The Dark Pools of Finance

Dark Pools

We’ve all heard of the NYSE, NASDAQ or Dow Jones and we fundamentally understand that their purpose is to publicly trade securities. The SEC is involved in the financial industry because it continuously seeks to protect investors by maintaining a fair, orderly and efficient market in order to facilitate capital formation. Whenever securities are being traded, the banks or trading platforms involved have to fully disclosure of what is being traded, to who it is being traded, at what price, at what time, etc… This system can become flawed when banks or investors attempt to illegally tilt the odds in their favor using Dark Pools.

Dark Pools are a way of trading securities in a private manner in which it’s not open to the public. Because these trades are private, they remain confidential and no access is provided to the general investing public. Technically, Dark Pools are not an illegal act, however if the financial institution lies to their investors about how they’re trading their securities; than this becomes an illegal act and the SEC will intervene.

A main reason why financial institutions use Dark Pools is because the trades remain confidential (until they are filed) and when they are trading large bulks of securities, they don’t impact market prices.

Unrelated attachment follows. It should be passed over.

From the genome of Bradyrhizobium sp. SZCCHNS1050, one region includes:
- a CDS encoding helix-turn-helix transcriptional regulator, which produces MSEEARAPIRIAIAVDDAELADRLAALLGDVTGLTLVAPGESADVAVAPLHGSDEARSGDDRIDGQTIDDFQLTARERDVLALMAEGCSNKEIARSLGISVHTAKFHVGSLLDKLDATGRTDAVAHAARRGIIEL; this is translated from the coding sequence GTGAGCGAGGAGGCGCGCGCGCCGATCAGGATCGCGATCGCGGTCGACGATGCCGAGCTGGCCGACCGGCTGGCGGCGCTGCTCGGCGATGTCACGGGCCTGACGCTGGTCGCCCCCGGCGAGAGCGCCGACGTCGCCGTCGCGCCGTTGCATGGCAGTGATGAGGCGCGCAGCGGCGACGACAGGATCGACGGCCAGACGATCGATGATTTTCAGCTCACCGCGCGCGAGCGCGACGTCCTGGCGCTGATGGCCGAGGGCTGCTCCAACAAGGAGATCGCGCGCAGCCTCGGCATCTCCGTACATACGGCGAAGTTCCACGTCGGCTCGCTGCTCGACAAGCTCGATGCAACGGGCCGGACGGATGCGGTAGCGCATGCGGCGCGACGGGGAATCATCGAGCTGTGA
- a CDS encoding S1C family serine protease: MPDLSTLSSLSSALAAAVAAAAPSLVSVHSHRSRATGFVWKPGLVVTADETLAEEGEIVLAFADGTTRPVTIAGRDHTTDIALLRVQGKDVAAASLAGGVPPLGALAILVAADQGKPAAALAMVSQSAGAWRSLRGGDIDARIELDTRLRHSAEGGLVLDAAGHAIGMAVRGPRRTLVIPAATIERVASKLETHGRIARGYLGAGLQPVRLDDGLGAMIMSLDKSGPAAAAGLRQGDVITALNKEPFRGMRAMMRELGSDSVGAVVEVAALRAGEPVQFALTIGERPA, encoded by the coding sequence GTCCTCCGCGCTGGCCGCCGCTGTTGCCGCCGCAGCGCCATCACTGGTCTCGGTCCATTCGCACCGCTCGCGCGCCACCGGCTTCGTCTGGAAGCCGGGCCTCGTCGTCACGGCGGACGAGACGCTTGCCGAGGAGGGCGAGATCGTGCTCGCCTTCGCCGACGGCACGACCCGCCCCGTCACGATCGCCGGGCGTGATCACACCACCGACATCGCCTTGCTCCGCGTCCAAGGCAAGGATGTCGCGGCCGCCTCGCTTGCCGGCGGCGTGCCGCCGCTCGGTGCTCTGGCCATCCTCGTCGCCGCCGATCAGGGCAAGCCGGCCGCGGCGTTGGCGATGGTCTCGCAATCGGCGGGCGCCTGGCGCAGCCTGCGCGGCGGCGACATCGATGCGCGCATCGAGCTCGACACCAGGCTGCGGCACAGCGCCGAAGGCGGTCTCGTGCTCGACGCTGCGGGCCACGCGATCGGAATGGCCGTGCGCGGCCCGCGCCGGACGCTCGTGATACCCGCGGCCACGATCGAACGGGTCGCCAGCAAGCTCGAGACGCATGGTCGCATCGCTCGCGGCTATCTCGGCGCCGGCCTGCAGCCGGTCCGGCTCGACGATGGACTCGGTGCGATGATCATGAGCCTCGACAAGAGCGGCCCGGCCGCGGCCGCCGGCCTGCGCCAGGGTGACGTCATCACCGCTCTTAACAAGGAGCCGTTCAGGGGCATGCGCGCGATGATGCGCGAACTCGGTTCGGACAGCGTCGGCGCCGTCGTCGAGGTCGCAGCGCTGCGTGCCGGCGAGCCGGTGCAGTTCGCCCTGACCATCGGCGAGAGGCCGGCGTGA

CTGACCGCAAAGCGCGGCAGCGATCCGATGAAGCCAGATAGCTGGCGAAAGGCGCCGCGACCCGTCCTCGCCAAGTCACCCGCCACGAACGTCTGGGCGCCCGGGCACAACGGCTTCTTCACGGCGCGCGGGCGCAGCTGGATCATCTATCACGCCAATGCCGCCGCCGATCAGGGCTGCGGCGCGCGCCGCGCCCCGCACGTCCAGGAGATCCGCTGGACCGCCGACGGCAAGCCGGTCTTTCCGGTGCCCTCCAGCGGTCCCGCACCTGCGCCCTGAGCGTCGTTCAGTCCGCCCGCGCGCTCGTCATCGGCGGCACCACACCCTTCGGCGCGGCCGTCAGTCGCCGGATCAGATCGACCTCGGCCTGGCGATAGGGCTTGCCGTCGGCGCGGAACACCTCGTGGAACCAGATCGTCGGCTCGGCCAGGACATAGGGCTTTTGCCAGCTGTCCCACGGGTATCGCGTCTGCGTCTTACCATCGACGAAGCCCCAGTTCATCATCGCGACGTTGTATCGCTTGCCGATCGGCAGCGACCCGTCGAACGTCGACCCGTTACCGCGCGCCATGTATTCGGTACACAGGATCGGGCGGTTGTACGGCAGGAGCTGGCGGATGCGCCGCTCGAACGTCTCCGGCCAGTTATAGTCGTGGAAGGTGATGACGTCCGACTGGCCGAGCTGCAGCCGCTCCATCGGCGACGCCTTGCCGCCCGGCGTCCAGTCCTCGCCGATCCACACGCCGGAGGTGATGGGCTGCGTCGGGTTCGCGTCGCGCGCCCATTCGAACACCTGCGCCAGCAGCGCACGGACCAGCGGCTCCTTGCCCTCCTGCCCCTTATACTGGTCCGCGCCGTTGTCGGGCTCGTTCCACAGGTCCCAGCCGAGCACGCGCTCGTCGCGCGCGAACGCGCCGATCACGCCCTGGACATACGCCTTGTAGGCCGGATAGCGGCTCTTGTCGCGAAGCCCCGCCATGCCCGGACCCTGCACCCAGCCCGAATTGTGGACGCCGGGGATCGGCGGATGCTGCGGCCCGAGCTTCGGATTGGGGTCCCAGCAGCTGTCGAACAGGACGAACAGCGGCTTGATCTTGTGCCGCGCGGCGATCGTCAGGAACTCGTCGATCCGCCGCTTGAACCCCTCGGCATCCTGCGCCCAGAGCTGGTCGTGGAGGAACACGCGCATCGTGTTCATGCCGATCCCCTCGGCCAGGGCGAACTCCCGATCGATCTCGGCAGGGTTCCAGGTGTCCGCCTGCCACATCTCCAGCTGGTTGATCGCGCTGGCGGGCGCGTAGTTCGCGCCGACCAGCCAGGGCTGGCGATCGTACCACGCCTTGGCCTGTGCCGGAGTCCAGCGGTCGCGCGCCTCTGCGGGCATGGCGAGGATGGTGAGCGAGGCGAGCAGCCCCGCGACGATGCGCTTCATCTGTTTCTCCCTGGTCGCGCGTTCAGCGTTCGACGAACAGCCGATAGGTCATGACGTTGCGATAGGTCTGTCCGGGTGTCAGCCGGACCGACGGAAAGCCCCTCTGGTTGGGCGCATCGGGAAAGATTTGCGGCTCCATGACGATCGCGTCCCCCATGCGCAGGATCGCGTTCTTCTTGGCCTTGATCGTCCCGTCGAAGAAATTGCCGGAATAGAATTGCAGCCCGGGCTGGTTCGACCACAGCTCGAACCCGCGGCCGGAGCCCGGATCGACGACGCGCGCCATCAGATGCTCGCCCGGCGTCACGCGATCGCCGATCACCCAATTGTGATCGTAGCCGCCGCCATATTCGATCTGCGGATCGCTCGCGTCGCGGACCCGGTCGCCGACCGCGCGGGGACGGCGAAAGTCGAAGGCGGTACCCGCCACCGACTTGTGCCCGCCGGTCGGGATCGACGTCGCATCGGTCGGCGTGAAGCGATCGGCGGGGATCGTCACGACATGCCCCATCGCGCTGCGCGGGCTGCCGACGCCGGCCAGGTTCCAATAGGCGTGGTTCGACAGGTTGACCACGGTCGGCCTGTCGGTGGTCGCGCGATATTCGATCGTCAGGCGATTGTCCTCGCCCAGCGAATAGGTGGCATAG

To the general public – this method of Dark Pool deal making is unfair when it becomes excessively utilized because the price is agreed upon by the two participants which indirectly makes the financial markets are no longer transparent, fair and unregulated. But still, for some reason, Dark Pools are not illegal.

In recent news, the NY Attorney General’s office has filed a lawsuit allegedly accusing Barclays Bank of Dark Pool fraud. The lawsuit states that Barclays acted dishonestly by favoring some investors over others.

“The facts alleged in our complaint show that Barclays demonstrated a disturbing disregard for its investors in a systematic pattern of fraud and deceit.” Attorney General Eric Schneiderman said this Wednesday

To be fair, Barclays isn’t the only bank which utilizes Dark Pool trading however if they’re guilty in the court of law, they should be heavily penalized for being dishonest to their investors – the very people they’re working for.


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